Review: Collins Wild Flower Guide

Sarah Cody and a team of volunteers see if the latest edition of the Collins Wild Flower Guide is a worthy successor.

When I think back to the early days of my formal botanical training at the Royal Botanic Garden in Edinburgh, memories flood through my mind with such vividness – it could have been only yesterday. I recall going on an excursion with my classmates to an area of heathland located somewhere in the uplands of Scotland. We braced ourselves against the strong winds, as we meandered between patches of spiny gorse (Ulex) with its yellow flowers brightening up the landscape, and stepping over the low growing heathers (Calluna and Erica) in their muted pink and purple hues. The scene before me was of such wild beauty and harshness that I felt like I had stepped into a novel by one of the Brontë sisters! Like all good botany students, we each carried with us a field guide, a small magnifying glass (hand lens), a dissection kit and, of course, a packed lunch. Working through the floristic key to uncover the identity of an unsuspecting wild flower proved to be hungry work indeed – and there was the ever-present risk of taking a wrong turn and ending up lost in the myriad of botanical candidates. With patience and determination, we would get there in the end – and with great satisfaction.

Fast forward eight or nine years, and I am standing in the Annals of Botany office, opening up a brown parcel addressed to me: Sarah Cody, editorial assistant. It is the second edition of the Collins Wild Flower Guide: The most complete guide to the wild flowers of Britain and Ireland by David Streeter et al. I confess, I was more than a little excited at the prospect of reviewing this latest wild flower guide, which promises to be one of the best field guides on the market today.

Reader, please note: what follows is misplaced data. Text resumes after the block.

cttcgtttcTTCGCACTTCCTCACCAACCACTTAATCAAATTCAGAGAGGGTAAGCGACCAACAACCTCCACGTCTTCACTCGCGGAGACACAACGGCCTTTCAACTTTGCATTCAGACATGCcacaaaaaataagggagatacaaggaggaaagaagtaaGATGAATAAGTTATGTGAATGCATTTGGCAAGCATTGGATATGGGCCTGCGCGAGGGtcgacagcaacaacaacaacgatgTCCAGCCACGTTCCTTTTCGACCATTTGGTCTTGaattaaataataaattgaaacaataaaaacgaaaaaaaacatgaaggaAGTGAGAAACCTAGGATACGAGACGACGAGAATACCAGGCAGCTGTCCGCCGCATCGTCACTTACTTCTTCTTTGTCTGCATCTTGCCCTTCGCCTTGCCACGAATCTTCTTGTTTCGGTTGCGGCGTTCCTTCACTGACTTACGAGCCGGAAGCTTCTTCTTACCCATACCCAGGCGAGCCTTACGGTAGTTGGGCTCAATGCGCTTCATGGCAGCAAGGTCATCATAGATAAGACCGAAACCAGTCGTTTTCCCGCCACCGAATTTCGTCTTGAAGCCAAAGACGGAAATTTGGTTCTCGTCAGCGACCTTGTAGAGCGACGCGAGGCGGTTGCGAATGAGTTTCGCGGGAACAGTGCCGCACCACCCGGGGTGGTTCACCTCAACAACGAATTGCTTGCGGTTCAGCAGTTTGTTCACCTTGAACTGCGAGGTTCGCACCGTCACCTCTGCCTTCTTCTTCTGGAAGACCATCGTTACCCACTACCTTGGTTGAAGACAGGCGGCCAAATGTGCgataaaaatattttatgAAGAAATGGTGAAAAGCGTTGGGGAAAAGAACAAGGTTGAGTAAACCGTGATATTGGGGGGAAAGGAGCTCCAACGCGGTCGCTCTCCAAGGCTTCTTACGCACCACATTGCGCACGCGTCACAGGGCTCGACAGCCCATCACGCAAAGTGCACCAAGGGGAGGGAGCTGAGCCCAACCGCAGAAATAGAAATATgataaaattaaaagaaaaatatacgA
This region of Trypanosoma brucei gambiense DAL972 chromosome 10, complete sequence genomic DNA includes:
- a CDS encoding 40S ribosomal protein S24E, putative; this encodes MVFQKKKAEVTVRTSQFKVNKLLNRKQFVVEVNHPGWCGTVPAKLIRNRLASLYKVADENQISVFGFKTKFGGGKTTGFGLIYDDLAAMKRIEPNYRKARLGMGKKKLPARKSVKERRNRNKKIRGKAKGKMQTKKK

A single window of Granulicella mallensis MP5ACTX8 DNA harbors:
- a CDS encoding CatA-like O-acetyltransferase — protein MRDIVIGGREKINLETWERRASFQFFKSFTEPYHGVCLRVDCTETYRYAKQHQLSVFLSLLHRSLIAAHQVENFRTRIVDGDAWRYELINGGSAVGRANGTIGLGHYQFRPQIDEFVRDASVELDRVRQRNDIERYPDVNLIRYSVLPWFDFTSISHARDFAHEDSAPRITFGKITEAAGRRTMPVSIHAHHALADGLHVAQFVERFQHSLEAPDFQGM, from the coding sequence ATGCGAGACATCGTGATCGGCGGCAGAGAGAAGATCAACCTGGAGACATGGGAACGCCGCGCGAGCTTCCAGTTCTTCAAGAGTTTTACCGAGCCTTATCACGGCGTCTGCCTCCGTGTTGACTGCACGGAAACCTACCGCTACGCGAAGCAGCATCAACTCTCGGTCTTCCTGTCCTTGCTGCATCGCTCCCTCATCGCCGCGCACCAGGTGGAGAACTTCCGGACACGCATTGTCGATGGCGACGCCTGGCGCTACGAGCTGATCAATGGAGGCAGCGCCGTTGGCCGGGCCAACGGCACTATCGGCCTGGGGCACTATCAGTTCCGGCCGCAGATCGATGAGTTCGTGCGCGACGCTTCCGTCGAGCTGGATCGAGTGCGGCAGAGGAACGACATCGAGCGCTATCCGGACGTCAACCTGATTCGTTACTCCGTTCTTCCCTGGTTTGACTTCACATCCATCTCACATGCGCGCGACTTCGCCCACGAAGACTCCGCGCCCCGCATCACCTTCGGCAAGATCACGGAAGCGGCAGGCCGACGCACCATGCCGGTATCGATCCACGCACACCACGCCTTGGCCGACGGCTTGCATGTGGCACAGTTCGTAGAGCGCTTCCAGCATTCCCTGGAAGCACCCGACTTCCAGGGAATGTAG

This new version, with its tidy layout, pastel tones, clear diagrams and mercifully succinct species descriptions – not to mention a glossary spanning only 6 sides – is perfect for complete beginners and seasoned botanists alike.

One of the major advantages of this book is that it is so comprehensive, describing no less than 1,900 species arranged by family, with the key features highlighted for quick and easy identification. Each species is illustrated in colour, and the scientific name is given beside it for expediency. The advantage of a complete guide is obvious, but it is worth spelling it out.

There are many reasons why correct identification to the level of species is important. For example, an endangered species may easily be mistaken for its similar looking, ubiquitous cousin and without proper identification we wouldn’t know to conserve it and thus it may be driven further into extinction as other plants compete for space, or the use of the land changes due to human activity. With the loss of a species, which is in itself a sad state of affairs, we also lose the genetic diversity and a host of other attributes known and undiscovered some of which may be of benefit to humankind through medicine, crop improvement, materials, etc.